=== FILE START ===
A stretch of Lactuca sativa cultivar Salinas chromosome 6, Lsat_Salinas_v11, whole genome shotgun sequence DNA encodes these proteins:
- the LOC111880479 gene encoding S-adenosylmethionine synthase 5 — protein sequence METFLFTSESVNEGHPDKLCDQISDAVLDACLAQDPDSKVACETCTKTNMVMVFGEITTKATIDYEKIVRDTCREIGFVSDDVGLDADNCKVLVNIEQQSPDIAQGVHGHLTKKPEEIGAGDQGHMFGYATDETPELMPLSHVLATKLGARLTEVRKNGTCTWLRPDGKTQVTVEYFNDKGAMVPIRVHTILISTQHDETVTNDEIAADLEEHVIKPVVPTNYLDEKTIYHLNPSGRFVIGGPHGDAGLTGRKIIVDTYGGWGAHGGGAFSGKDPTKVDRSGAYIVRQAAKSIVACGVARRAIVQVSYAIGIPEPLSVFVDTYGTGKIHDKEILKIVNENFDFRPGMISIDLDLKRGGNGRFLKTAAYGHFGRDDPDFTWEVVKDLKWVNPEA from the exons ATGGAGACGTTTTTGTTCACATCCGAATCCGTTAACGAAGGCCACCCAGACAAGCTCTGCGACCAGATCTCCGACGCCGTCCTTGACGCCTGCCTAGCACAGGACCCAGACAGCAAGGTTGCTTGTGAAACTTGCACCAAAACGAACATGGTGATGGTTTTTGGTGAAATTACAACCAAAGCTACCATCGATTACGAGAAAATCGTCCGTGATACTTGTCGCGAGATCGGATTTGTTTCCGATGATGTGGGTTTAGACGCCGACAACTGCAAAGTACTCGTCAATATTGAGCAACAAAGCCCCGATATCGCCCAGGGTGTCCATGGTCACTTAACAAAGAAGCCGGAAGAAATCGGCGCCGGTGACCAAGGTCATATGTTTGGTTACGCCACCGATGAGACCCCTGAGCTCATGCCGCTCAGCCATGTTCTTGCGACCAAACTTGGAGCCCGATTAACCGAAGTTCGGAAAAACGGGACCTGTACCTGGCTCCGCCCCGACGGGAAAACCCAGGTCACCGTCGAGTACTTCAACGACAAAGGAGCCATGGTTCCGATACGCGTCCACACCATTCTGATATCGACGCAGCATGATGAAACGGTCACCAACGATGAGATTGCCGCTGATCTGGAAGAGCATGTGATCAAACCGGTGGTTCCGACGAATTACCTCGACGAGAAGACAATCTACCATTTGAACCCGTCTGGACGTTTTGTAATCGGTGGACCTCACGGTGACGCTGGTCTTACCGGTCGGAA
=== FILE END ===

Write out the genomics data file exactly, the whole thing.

A stretch of Lactuca sativa cultivar Salinas chromosome 6, Lsat_Salinas_v11, whole genome shotgun sequence DNA encodes these proteins:
- the LOC111880479 gene encoding S-adenosylmethionine synthase 5 — protein sequence METFLFTSESVNEGHPDKLCDQISDAVLDACLAQDPDSKVACETCTKTNMVMVFGEITTKATIDYEKIVRDTCREIGFVSDDVGLDADNCKVLVNIEQQSPDIAQGVHGHLTKKPEEIGAGDQGHMFGYATDETPELMPLSHVLATKLGARLTEVRKNGTCTWLRPDGKTQVTVEYFNDKGAMVPIRVHTILISTQHDETVTNDEIAADLEEHVIKPVVPTNYLDEKTIYHLNPSGRFVIGGPHGDAGLTGRKIIVDTYGGWGAHGGGAFSGKDPTKVDRSGAYIVRQAAKSIVACGVARRAIVQVSYAIGIPEPLSVFVDTYGTGKIHDKEILKIVNENFDFRPGMISIDLDLKRGGNGRFLKTAAYGHFGRDDPDFTWEVVKDLKWVNPEA from the exons ATGGAGACGTTTTTGTTCACATCCGAATCCGTTAACGAAGGCCACCCAGACAAGCTCTGCGACCAGATCTCCGACGCCGTCCTTGACGCCTGCCTAGCACAGGACCCAGACAGCAAGGTTGCTTGTGAAACTTGCACCAAAACGAACATGGTGATGGTTTTTGGTGAAATTACAACCAAAGCTACCATCGATTACGAGAAAATCGTCCGTGATACTTGTCGCGAGATCGGATTTGTTTCCGATGATGTGGGTTTAGACGCCGACAACTGCAAAGTACTCGTCAATATTGAGCAACAAAGCCCCGATATCGCCCAGGGTGTCCATGGTCACTTAACAAAGAAGCCGGAAGAAATCGGCGCCGGTGACCAAGGTCATATGTTTGGTTACGCCACCGATGAGACCCCTGAGCTCATGCCGCTCAGCCATGTTCTTGCGACCAAACTTGGAGCCCGATTAACCGAAGTTCGGAAAAACGGGACCTGTACCTGGCTCCGCCCCGACGGGAAAACCCAGGTCACCGTCGAGTACTTCAACGACAAAGGAGCCATGGTTCCGATACGCGTCCACACCATTCTGATATCGACGCAGCATGATGAAACGGTCACCAACGATGAGATTGCCGCTGATCTGGAAGAGCATGTGATCAAACCGGTGGTTCCGACGAATTACCTCGACGAGAAGACAATCTACCATTTGAACCCGTCTGGACGTTTTGTAATCGGTGGACCTCACGGTGACGCTGGTCTTACCGGTCGGAA